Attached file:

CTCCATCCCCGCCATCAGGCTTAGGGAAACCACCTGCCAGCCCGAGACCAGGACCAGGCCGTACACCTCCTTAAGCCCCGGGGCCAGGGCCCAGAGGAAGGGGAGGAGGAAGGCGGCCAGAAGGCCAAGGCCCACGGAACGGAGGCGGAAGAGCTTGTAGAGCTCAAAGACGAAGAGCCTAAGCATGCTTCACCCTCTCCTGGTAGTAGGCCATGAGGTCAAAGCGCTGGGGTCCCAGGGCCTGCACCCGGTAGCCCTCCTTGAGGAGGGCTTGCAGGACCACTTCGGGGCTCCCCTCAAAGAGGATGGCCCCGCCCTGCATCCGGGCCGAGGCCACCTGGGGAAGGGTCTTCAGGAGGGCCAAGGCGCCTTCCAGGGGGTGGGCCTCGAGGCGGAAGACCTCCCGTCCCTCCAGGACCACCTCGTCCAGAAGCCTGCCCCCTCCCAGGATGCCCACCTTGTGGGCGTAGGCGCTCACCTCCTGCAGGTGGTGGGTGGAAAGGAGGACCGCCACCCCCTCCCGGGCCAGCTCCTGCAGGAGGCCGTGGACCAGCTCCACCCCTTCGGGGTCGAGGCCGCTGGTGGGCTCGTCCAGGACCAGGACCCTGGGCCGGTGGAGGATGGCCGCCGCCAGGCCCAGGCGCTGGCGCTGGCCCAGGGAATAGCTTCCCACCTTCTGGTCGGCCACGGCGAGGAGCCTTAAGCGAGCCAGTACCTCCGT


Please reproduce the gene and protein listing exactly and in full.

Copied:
CTCCATCCCCGCCATCAGGCTTAGGGAAACCACCTGCCAGCCCGAGACCAGGACCAGGCCGTACACCTCCTTAAGCCCCGGGGCCAGGGCCCAGAGGAAGGGGAGGAGGAAGGCGGCCAGAAGGCCAAGGCCCACGGAACGGAGGCGGAAGAGCTTGTAGAGCTCAAAGACGAAGAGCCTAAGCATGCTTCACCCTCTCCTGGTAGTAGGCCATGAGGTCAAAGCGCTGGGGTCCCAGGGCCTGCACCCGGTAGCCCTCCTTGAGGAGGGCTTGCAGGACCACTTCGGGGCTCCCCTCAAAGAGGATGGCCCCGCCCTGCATCCGGGCCGAGGCCACCTGGGGAAGGGTCTTCAGGAGGGCCAAGGCGCCTTCCAGGGGGTGGGCCTCGAGGCGGAAGACCTCCCGTCCCTCCAGGACCACCTCGTCCAGAAGCCTGCCCCCTCCCAGGATGCCCACCTTGTGGGCGTAGGCGCTCACCTCCTGCAGGTGGTGGGTGGAAAGGAGGACCGCCACCCCCTCCCGGGCCAGCTCCTGCAGGAGGCCGTGGACCAGCTCCACCCCTTCGGGGTCGAGGCCGCTGGTGGGCTCGTCCAGGACCAGGACCCTGGGCCGGTGGAGGATGGCCGCCGCCAGGCCCAGGCGCTGGCGCTGGCCCAGGGAATAGCTTCCCACCTTCTGGTCGGCCACGGCGAGGAGCCTTAAGCGAGCCAGTACCTCCGT